Guest Post by Paola Giorgis
Intercultural communication or post-cultural communication? Reflecting on mistakes in intercultural encounters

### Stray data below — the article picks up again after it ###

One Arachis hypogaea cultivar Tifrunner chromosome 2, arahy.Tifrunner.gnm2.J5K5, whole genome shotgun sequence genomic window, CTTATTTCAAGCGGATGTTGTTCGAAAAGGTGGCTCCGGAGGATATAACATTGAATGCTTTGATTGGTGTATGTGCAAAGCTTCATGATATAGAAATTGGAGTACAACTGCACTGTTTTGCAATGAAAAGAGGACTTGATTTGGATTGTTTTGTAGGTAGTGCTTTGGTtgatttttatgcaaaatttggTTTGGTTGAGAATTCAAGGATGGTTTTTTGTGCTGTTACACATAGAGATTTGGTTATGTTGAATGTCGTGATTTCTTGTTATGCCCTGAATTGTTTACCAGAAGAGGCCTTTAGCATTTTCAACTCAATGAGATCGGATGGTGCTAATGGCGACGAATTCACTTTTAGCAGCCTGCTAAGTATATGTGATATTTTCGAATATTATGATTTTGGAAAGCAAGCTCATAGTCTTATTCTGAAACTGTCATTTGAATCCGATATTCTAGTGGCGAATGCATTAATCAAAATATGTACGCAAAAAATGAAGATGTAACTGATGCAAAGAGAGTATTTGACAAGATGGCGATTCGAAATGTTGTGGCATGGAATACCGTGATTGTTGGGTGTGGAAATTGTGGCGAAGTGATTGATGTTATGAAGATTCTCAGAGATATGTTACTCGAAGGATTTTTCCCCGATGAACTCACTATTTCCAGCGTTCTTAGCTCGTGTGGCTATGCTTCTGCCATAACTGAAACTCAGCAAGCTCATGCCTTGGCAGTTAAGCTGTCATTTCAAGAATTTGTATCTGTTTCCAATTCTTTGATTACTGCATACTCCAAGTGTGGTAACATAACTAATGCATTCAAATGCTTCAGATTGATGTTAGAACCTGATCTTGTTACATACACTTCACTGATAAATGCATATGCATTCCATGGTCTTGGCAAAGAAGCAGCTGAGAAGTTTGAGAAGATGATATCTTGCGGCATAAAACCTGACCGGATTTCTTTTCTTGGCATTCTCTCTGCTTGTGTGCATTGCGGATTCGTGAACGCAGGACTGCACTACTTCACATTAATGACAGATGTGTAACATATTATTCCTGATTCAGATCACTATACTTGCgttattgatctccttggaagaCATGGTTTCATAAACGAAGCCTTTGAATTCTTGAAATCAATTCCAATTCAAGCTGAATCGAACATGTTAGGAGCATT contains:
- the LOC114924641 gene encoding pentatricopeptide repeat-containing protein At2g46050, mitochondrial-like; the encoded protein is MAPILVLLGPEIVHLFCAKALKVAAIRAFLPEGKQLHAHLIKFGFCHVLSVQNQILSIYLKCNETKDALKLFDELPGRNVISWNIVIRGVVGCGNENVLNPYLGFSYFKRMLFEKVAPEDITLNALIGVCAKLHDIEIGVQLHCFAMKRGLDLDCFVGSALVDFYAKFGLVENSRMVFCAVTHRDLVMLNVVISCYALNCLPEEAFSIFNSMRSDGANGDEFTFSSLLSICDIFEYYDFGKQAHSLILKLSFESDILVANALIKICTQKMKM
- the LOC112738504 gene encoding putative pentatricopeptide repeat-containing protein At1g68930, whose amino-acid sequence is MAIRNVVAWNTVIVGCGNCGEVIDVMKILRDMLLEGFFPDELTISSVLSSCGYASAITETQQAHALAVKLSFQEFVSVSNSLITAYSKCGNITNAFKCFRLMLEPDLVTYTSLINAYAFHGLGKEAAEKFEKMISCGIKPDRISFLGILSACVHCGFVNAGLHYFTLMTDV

Some years ago, I worked with a total of about 350 refugees who, with the help of some radical activists, had become squatters, taking over an empty building which occupied almost an entire block. Most were from Somalia, Eritrea and Sudan; the majority were young men, a few women with children, and there were one or two couples with babies. A group of associations had gathered to offer help and, as an activist and volunteer in an association for human rights, I decided to participate. With the on-and-off support of the local Institutions (mainly town council and prefecture), the group of associations developed a project which had the goal of meeting basic needs – food, shelter, health care – and then organizing the integration of the refugees into the region through accommodation, language classes and vocational training courses. What I liked about this project was that its goal was not assistance, but rather creating a path to autonomy and independence. The first to be integrated were the women with their children, then the vulnerable males (young men with diseases or handicaps), and then all the rest. The project lasted for about one year, and at the end of that time, all the refugees were, more or less successfully, integrated and settled in the region.